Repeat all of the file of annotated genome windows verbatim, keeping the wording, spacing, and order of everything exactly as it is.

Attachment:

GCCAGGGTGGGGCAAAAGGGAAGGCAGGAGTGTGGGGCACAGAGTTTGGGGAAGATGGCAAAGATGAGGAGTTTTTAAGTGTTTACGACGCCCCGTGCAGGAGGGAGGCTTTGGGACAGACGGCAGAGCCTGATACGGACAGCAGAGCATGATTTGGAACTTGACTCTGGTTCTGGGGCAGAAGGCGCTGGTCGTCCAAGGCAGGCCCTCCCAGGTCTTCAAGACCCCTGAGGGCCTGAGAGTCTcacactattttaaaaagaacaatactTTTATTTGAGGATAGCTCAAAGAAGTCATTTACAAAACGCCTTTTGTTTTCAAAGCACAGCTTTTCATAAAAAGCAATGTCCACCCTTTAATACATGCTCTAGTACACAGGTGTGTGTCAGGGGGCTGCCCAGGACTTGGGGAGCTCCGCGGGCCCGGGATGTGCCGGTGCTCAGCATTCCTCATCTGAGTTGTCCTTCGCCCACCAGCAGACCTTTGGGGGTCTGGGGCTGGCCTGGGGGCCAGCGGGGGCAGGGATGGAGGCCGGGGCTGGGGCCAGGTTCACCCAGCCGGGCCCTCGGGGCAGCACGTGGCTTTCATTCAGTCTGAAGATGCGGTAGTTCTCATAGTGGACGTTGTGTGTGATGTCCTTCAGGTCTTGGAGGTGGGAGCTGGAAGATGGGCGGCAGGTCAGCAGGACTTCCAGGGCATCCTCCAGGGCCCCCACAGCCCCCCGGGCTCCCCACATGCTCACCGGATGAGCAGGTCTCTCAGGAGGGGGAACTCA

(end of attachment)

GCCAGGGTGGGGCAAAAGGGAAGGCAGGAGTGTGGGGCACAGAGTTTGGGGAAGATGGCAAAGATGAGGAGTTTTTAAGTGTTTACGACGCCCCGTGCAGGAGGGAGGCTTTGGGACAGACGGCAGAGCCTGATACGGACAGCAGAGCATGATTTGGAACTTGACTCTGGTTCTGGGGCAGAAGGCGCTGGTCGTCCAAGGCAGGCCCTCCCAGGTCTTCAAGACCCCTGAGGGCCTGAGAGTCTcacactattttaaaaagaacaatactTTTATTTGAGGATAGCTCAAAGAAGTCATTTACAAAACGCCTTTTGTTTTCAAAGCACAGCTTTTCATAAAAAGCAATGTCCACCCTTTAATACATGCTCTAGTACACAGGTGTGTGTCAGGGGGCTGCCCAGGACTTGGGGAGCTCCGCGGGCCCGGGATGTGCCGGTGCTCAGCATTCCTCATCTGAGTTGTCCTTCGCCCACCAGCAGACCTTTGGGGGTCTGGGGCTGGCCTGGGGGCCAGCGGGGGCAGGGATGGAGGCCGGGGCTGGGGCCAGGTTCACCCAGCCGGGCCCTCGGGGCAGCACGTGGCTTTCATTCAGTCTGAAGATGCGGTAGTTCTCATAGTGGACGTTGTGTGTGATGTCCTTCAGGTCTTGGAGGTGGGAGCTGGAAGATGGGCGGCAGGTCAGCAGGACTTCCAGGGCATCCTCCAGGGCCCCCACAGCCCCCCGGGCTCCCCACATGCTCACCGGATGAGCAGGTCTCTCAGGAGGGGGAACTCA